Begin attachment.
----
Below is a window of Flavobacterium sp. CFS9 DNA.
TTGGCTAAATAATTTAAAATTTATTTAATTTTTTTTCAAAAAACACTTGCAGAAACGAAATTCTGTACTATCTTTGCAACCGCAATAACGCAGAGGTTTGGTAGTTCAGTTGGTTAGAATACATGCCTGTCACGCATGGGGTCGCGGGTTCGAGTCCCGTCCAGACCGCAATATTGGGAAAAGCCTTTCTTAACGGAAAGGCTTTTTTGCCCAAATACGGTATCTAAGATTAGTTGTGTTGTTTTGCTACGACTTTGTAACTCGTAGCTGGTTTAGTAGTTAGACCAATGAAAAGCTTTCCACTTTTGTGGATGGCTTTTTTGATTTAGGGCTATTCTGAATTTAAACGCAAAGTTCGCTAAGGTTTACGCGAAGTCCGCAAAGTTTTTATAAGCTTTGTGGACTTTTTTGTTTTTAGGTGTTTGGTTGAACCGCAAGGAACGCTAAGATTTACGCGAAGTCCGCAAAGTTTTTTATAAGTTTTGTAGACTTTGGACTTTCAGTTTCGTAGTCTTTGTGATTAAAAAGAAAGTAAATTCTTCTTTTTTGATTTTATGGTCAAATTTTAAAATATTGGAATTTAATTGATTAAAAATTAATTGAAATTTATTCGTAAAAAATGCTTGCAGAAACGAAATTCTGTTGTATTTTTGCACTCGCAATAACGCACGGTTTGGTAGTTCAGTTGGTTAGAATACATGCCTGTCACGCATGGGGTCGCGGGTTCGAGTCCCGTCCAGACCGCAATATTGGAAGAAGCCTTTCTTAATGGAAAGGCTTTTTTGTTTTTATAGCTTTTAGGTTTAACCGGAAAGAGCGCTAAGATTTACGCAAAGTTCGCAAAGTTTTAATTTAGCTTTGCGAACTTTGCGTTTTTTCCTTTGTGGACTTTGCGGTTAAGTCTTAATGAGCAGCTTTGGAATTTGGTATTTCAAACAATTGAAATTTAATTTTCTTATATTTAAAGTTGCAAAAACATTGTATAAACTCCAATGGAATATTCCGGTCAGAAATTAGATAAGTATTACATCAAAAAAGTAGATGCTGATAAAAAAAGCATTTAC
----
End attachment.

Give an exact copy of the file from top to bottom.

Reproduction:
Below is a window of Flavobacterium sp. CFS9 DNA.
TTGGCTAAATAATTTAAAATTTATTTAATTTTTTTTCAAAAAACACTTGCAGAAACGAAATTCTGTACTATCTTTGCAACCGCAATAACGCAGAGGTTTGGTAGTTCAGTTGGTTAGAATACATGCCTGTCACGCATGGGGTCGCGGGTTCGAGTCCCGTCCAGACCGCAATATTGGGAAAAGCCTTTCTTAACGGAAAGGCTTTTTTGCCCAAATACGGTATCTAAGATTAGTTGTGTTGTTTTGCTACGACTTTGTAACTCGTAGCTGGTTTAGTAGTTAGACCAATGAAAAGCTTTCCACTTTTGTGGATGGCTTTTTTGATTTAGGGCTATTCTGAATTTAAACGCAAAGTTCGCTAAGGTTTACGCGAAGTCCGCAAAGTTTTTATAAGCTTTGTGGACTTTTTTGTTTTTAGGTGTTTGGTTGAACCGCAAGGAACGCTAAGATTTACGCGAAGTCCGCAAAGTTTTTTATAAGTTTTGTAGACTTTGGACTTTCAGTTTCGTAGTCTTTGTGATTAAAAAGAAAGTAAATTCTTCTTTTTTGATTTTATGGTCAAATTTTAAAATATTGGAATTTAATTGATTAAAAATTAATTGAAATTTATTCGTAAAAAATGCTTGCAGAAACGAAATTCTGTTGTATTTTTGCACTCGCAATAACGCACGGTTTGGTAGTTCAGTTGGTTAGAATACATGCCTGTCACGCATGGGGTCGCGGGTTCGAGTCCCGTCCAGACCGCAATATTGGAAGAAGCCTTTCTTAATGGAAAGGCTTTTTTGTTTTTATAGCTTTTAGGTTTAACCGGAAAGAGCGCTAAGATTTACGCAAAGTTCGCAAAGTTTTAATTTAGCTTTGCGAACTTTGCGTTTTTTCCTTTGTGGACTTTGCGGTTAAGTCTTAATGAGCAGCTTTGGAATTTGGTATTTCAAACAATTGAAATTTAATTTTCTTATATTTAAAGTTGCAAAAACATTGTATAAACTCCAATGGAATATTCCGGTCAGAAATTAGATAAGTATTACATCAAAAAAGTAGATGCTGATAAAAAAAGCATTTAC